Cold and flu season is upon us in the U.S. and many parts of the world. Here I’ve outlined quite a few things below that you can do to build up your immune defenses and decrease your chances of getting sick.
While it’s difficult to enhance an already healthy immune system, there are steps you can take to strengthen it during flu season or periods of illness, or if you have a chronic disease. Three important ways to protect and enhance your immune system are through diet and nutrition, exercise, and stress reduction.
Diet and Nutrition: Healthful Fats
High-fat diets apparently can weaken the immune system by decreasing the function of the immune cells called T-lymphocytes, a major class of immune cells. Conversely, eating less fat is believed to boost immune function by enhancing T-lymphocyte function. But remember that the type of fat in your diet is as important as the amount you eat. For example, trans fats (found in margarines and many commercial baked goods) can contribute to chronic, low-grade inflammation in the body, which increases the risk of cells and tissues being damaged.
Diet and Nutrition: Antioxidants
Antioxidants are vitamins and minerals that help neutralize and remove harmful chemicals from the bloodstream—culprits such as free radicals, which are found in pollution, cigarette smoke, and other environmental factors. Antioxidants, which are found in foods as well as in supplements, include beta carotene (the non-toxic form of vitamin A), vitamin C, vitamin E, and some minerals, including selenium.
Beta carotene is a powerful antioxidant that can help protect your body from oxidative stress. Some studies have linked its consumption with lowering the risk of developing some forms of cancer, although it’s not been shown to be potent enough to overcome cancers among smokers.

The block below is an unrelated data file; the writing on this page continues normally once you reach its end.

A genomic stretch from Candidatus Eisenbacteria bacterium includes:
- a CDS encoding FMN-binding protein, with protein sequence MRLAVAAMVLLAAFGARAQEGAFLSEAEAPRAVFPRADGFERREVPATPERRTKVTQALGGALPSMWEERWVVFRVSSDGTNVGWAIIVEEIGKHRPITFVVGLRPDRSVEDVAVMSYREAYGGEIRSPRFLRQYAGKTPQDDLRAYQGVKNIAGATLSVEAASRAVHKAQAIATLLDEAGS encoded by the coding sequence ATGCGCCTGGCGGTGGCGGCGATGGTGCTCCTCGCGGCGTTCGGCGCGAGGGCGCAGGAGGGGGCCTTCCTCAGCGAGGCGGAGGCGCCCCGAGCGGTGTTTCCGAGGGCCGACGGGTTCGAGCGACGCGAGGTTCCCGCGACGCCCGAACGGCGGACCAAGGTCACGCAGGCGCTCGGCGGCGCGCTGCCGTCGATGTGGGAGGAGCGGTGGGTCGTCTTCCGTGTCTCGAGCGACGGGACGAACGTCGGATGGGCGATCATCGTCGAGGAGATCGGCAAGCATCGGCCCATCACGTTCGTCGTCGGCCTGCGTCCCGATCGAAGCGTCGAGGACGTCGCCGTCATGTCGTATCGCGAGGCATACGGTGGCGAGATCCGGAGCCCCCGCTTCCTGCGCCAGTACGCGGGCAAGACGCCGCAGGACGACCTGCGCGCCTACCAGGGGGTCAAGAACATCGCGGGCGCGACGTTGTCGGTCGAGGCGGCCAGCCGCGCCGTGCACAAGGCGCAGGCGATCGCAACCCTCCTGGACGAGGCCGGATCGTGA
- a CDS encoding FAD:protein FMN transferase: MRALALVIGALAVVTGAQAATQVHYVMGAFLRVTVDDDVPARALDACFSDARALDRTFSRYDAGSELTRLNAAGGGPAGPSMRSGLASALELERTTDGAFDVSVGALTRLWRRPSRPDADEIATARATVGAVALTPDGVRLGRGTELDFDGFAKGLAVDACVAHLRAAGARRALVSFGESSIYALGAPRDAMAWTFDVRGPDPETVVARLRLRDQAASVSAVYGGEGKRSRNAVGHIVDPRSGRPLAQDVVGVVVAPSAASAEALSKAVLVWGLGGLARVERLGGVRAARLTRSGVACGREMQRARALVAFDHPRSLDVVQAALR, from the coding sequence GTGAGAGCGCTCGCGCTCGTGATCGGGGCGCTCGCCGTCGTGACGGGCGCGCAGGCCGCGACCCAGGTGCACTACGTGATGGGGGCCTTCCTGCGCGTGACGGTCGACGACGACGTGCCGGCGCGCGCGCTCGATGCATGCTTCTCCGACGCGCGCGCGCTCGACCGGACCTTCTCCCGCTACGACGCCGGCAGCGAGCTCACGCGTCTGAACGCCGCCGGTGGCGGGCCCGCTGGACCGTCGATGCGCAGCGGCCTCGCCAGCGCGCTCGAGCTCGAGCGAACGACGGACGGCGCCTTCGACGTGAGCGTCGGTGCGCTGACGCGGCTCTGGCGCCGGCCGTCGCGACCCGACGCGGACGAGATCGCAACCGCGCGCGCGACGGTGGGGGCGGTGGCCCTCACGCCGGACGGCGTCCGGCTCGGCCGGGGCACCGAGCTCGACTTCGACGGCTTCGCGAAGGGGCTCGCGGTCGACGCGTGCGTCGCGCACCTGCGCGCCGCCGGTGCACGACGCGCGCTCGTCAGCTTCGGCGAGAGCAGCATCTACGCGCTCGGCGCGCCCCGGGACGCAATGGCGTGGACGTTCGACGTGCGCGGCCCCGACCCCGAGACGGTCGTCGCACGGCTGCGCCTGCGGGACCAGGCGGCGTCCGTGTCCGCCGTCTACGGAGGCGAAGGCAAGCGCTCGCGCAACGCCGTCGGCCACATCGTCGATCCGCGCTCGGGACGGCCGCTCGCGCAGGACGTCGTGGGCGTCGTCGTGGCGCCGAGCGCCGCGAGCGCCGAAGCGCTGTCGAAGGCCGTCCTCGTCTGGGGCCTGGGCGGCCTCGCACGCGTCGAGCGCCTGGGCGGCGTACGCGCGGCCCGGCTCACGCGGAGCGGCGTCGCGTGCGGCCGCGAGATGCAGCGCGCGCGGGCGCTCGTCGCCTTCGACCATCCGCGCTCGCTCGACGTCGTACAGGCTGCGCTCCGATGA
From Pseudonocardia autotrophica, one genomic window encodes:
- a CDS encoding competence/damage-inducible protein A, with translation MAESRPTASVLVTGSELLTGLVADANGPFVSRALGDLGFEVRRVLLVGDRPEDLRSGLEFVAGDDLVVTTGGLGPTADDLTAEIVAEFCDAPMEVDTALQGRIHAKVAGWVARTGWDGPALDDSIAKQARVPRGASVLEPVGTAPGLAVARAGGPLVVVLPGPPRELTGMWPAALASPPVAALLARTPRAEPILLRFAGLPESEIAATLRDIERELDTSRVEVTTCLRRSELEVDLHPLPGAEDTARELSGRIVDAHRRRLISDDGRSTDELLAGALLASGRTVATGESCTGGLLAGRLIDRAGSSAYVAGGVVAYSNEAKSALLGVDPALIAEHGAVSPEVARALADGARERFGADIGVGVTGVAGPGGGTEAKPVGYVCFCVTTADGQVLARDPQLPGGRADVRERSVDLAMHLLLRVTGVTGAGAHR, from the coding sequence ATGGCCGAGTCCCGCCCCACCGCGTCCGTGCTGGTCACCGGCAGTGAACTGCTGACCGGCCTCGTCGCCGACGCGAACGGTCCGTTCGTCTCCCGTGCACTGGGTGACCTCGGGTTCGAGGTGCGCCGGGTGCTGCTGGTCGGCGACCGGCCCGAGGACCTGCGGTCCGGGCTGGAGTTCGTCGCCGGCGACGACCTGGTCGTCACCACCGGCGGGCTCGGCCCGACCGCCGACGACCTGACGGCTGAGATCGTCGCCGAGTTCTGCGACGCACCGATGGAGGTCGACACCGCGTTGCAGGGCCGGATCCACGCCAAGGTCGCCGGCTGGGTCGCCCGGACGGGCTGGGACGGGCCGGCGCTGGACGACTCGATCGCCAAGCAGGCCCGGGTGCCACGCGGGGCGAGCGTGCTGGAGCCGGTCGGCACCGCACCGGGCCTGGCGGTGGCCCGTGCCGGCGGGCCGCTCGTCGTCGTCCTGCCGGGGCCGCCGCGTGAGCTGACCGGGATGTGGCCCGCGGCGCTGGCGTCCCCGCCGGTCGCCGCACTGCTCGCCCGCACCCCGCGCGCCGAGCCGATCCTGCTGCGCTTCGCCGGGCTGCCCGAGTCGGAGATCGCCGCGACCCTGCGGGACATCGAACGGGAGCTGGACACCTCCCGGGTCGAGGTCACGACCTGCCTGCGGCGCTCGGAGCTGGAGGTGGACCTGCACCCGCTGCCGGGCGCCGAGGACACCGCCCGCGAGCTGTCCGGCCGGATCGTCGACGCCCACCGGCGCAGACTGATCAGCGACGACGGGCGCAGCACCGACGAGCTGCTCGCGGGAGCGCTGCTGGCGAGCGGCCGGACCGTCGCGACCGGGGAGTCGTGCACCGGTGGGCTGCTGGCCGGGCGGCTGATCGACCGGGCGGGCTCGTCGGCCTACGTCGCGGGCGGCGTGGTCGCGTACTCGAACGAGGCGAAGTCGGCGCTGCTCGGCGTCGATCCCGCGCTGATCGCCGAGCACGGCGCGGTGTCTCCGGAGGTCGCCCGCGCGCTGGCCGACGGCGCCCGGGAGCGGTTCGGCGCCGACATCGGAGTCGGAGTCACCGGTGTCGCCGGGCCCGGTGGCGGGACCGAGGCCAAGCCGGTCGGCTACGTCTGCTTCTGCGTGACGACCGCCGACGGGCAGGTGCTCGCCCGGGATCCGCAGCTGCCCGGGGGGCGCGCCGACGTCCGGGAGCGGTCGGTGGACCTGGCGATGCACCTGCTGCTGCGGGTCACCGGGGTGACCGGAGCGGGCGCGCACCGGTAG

Vitamin C is a another potent antioxidant, and although quite a few studies suggest daily ingestion of C does little to protect you from catching the common cold, a consensus seems to be building that it might help reduce a cold’s severity. In addition, some research cites vitamin C as able to help fight the deleterious effects of heavy stress.
Exercise is believed to protect and even strengthen the immune response. Studies have demonstrated that a regular exercise program of brisk walking can bolster several elements of the immune system, including the antibody response and the natural killer T-cell response.
Surprisingly, the intensity and duration of exercise needed to support the immune system are not as great as those needed to strengthen the cardiovascular system—even relatively low levels of aerobic exercise are believed to protect your immune system. For example, 20 to 30 minutes of brisk walking 5 days a week is believed to be enough to maintain a healthy immune response, and such exercise might also improve mental well-being. Regular aerobic exercise can help alleviate mild-to-moderate depression, anxiety, and feelings of loneliness and anger, and will further lower one’s risk for a depressed immune response.
Mood states such as depression, anxiety, and panic are all harmful to the body’s immune system and to overall health, and can even result in secondary symptoms such as fatigue, problems with memory and concentration, aches and pains, and sleep and mood disorders, all potentially harmful to our ability to fight off sickness.
Stress management techniques include deep-breathing, meditation, yoga, and tai chi. Therapies such as massage and acupuncture might also be extremely helpful.
Decrease or eliminate dietary intake of sources of unhealthy fats in your diet, including red meat, fried foods, and trans fats in donuts, baked goods, and margarine.
Include healthy omega-3 fats in your diet by eating salmon and sardines, for example. Flaxseed and walnuts are vegetarian sources.
Eat more fruits and vegetables—ideally, at least total 9 servings per day—and, in terms of antioxidants, the more colorful the better.
Drink plenty of water—ideally, filtered.
Get moderate physical activity--daily, if possible. If you’re currently sedentary, however, always check with your doctor before starting an exercise regimen.